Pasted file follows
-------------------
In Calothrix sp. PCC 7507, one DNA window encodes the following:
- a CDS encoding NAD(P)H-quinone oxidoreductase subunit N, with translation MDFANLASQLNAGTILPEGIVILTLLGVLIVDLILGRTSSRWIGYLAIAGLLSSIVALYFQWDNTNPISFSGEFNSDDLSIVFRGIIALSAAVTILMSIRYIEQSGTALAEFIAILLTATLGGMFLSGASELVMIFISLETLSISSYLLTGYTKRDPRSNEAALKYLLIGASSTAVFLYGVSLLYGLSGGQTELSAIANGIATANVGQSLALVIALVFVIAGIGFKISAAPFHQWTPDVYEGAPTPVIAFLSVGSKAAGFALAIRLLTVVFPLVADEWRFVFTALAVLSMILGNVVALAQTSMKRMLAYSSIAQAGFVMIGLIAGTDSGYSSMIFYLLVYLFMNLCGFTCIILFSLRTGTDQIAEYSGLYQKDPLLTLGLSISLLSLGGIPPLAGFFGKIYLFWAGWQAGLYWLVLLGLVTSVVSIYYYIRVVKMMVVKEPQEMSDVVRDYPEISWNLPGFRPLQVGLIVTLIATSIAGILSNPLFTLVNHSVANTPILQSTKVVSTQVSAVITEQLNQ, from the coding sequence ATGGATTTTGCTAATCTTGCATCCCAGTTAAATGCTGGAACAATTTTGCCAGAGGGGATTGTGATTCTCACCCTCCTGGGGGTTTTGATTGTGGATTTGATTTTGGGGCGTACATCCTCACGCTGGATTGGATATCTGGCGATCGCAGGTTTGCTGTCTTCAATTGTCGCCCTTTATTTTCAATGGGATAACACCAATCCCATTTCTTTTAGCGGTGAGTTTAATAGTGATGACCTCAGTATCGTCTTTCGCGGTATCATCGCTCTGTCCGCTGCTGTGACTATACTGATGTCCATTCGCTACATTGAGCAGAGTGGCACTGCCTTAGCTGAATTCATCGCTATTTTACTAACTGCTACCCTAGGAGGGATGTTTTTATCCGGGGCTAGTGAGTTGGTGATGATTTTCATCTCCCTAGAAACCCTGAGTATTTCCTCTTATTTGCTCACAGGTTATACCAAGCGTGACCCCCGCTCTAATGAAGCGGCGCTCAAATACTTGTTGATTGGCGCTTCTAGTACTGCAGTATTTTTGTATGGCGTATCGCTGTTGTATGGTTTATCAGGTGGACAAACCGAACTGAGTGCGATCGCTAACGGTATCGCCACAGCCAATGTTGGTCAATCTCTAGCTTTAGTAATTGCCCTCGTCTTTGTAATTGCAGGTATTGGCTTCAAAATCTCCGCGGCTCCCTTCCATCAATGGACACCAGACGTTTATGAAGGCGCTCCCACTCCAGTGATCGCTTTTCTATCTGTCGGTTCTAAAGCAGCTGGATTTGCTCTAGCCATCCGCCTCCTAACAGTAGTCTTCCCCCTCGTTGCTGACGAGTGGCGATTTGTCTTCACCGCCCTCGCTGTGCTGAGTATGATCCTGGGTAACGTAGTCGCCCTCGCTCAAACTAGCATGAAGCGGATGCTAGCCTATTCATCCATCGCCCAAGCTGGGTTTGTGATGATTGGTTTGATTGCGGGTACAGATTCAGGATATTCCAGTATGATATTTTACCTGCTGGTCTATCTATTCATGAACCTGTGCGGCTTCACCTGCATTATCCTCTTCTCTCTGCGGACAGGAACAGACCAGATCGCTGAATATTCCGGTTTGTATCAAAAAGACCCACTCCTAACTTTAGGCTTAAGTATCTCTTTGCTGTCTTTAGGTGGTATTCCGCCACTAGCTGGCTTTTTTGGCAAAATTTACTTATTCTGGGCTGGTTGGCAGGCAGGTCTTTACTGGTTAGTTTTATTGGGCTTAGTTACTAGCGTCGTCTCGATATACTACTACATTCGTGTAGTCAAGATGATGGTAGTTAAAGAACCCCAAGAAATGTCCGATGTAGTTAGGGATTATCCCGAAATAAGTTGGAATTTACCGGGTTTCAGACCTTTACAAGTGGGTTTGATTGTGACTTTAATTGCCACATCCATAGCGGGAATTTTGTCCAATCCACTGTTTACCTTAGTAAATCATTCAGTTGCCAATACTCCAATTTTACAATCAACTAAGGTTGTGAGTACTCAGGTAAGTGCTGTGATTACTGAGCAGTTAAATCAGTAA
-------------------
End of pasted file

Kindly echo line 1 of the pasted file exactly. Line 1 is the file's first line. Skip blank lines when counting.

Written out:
In Calothrix sp. PCC 7507, one DNA window encodes the following: